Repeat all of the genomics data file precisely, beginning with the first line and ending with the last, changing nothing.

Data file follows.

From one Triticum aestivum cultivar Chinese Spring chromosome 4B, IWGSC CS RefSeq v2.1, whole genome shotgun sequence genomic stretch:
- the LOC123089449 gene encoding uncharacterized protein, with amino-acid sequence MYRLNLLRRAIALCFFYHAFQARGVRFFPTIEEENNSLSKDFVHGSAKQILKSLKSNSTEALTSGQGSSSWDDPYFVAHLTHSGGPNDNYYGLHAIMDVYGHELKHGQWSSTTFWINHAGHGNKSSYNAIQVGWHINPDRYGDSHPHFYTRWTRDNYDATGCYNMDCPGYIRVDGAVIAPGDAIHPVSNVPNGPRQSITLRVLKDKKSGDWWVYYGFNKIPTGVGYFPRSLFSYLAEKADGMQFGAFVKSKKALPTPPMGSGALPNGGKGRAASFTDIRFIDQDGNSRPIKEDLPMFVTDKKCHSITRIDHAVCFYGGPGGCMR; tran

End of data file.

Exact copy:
From one Triticum aestivum cultivar Chinese Spring chromosome 4B, IWGSC CS RefSeq v2.1, whole genome shotgun sequence genomic stretch:
- the LOC123089449 gene encoding uncharacterized protein, with amino-acid sequence MYRLNLLRRAIALCFFYHAFQARGVRFFPTIEEENNSLSKDFVHGSAKQILKSLKSNSTEALTSGQGSSSWDDPYFVAHLTHSGGPNDNYYGLHAIMDVYGHELKHGQWSSTTFWINHAGHGNKSSYNAIQVGWHINPDRYGDSHPHFYTRWTRDNYDATGCYNMDCPGYIRVDGAVIAPGDAIHPVSNVPNGPRQSITLRVLKDKKSGDWWVYYGFNKIPTGVGYFPRSLFSYLAEKADGMQFGAFVKSKKALPTPPMGSGALPNGGKGRAASFTDIRFIDQDGNSRPIKEDLPMFVTDKKCHSITRIDHAVCFYGGPGGCMR; tran